The arc of Talking Heads' career tells the story of a band that laboured in search of its soul, and having located it, soon lost it again - a journey succinctly documented on this three-CD (plus a DVD compilation of promo videos) retrospective. In their earlier stages, exemplified by the classic "Psycho Killer", Talking Heads were one of the whitest-sounding of bands, even by the unnaturally pale standards of the new-wave era. Driven by the brittle scratching of guitars, their tense, jerky rhythms were untainted by funk, until a brush with Al Green's "Take Me to the River" awakened something blacker and earthier in their music. It took a massive injection of fatback soul from the likes of Bernie Worrell to fully realise this new direction, but the Remain in Light album that resulted was a musical benchmarks of the Eighties, the first successful crossover between the strictly segregated fields of indie rock and dance music. Having made this breakthrough, they coasted: each subsequent album contained a smattering of decent material, but they never again threatened to alter the musical landscape. The dip in quality in the latter stages of this compilation is pronounced, a clear harbinger of the group's imminent dissolution. But the promo-clips DVD is outstanding, featuring some of the most satisfying examples of this mongrel art form.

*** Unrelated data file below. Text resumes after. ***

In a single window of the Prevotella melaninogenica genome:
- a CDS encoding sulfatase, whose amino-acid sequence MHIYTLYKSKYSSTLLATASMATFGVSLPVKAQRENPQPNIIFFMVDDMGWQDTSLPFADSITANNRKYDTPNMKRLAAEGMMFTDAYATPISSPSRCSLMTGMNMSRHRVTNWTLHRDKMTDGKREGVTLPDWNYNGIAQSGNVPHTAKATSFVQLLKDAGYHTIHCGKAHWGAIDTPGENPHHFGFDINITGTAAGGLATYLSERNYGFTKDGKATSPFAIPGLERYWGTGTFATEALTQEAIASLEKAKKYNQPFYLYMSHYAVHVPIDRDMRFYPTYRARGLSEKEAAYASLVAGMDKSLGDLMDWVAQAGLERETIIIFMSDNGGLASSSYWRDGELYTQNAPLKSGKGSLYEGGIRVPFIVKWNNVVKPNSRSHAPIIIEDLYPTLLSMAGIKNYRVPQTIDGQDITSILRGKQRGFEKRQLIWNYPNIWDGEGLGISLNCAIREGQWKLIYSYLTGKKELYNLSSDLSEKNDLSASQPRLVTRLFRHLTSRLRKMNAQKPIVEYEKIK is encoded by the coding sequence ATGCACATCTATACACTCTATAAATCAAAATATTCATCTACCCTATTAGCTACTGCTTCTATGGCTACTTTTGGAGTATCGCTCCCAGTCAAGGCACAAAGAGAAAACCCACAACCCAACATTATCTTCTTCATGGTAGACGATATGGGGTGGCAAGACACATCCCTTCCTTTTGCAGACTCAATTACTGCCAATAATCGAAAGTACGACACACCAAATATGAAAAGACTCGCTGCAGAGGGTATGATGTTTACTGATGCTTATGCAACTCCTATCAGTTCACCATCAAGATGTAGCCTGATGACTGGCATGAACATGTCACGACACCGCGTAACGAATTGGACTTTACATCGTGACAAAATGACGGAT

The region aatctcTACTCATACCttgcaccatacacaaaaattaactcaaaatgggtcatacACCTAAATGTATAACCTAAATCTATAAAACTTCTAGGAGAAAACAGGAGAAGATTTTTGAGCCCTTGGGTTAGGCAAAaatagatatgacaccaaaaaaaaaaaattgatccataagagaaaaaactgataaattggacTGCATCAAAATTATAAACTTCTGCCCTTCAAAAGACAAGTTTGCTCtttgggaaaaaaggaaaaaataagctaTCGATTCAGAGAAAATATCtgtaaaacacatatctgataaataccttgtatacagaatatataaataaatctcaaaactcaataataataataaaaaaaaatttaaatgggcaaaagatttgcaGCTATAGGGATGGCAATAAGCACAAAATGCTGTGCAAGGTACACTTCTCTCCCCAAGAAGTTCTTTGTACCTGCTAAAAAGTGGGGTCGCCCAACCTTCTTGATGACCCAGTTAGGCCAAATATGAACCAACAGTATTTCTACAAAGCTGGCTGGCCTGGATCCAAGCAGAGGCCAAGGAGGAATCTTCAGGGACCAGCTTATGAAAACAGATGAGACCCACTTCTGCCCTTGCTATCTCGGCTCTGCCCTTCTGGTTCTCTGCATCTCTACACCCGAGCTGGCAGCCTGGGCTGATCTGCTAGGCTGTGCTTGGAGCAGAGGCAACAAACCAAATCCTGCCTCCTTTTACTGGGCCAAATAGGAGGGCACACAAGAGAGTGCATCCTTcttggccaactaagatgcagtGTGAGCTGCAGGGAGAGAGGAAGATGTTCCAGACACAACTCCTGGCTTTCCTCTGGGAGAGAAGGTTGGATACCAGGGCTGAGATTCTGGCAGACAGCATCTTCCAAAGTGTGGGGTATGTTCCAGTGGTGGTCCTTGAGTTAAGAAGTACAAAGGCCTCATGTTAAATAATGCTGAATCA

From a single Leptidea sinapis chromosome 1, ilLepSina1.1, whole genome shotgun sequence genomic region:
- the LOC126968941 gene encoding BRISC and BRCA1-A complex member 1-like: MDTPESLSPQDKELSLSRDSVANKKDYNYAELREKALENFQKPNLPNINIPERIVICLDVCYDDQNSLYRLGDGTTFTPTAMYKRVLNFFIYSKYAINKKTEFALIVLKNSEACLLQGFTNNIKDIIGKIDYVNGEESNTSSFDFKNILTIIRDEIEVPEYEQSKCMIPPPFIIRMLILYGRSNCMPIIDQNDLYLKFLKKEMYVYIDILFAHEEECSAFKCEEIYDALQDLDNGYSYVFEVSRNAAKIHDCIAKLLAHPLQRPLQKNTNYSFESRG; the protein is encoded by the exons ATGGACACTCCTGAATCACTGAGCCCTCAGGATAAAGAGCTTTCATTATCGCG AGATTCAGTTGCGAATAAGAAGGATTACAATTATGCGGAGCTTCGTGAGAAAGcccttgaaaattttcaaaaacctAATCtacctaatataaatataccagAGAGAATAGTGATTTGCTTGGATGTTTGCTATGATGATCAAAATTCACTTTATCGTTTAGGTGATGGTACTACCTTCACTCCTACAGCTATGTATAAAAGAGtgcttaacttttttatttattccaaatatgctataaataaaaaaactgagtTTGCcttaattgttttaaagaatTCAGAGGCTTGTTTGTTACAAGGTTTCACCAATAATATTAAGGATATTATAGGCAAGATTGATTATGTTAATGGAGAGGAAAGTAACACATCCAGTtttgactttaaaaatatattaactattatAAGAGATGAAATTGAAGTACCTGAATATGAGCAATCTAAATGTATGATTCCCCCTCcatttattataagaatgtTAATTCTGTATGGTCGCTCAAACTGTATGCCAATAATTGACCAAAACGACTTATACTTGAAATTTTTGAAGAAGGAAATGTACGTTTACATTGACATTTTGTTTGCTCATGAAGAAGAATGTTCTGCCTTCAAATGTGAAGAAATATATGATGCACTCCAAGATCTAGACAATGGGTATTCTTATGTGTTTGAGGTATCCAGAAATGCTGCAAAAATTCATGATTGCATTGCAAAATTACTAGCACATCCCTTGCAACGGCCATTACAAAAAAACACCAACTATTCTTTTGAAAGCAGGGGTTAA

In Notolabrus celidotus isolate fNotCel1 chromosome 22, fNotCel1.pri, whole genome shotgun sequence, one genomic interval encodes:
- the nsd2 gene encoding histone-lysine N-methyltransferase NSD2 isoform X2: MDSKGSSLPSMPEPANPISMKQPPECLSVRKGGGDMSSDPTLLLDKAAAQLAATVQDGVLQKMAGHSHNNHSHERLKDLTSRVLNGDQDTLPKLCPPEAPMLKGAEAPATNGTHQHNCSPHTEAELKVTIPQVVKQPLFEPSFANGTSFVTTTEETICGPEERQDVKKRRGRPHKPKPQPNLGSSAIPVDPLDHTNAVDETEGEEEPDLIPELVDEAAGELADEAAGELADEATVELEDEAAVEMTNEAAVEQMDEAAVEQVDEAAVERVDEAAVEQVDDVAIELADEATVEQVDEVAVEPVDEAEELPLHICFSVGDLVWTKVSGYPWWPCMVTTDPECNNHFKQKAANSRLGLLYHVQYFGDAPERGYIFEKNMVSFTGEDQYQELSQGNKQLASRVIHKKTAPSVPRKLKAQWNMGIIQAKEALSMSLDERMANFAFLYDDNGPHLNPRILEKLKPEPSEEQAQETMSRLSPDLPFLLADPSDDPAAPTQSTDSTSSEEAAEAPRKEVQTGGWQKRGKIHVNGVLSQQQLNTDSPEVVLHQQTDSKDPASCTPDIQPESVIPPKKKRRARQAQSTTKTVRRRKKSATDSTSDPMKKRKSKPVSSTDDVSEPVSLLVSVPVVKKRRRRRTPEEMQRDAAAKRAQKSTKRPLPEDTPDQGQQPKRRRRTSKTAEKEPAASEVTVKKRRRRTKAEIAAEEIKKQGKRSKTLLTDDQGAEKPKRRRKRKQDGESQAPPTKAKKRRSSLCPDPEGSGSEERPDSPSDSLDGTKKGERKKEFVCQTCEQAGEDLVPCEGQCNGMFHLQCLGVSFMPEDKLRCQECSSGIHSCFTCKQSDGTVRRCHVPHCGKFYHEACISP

Join our new commenting forum
Join thought-provoking conversations, follow other Independent readers and see their replies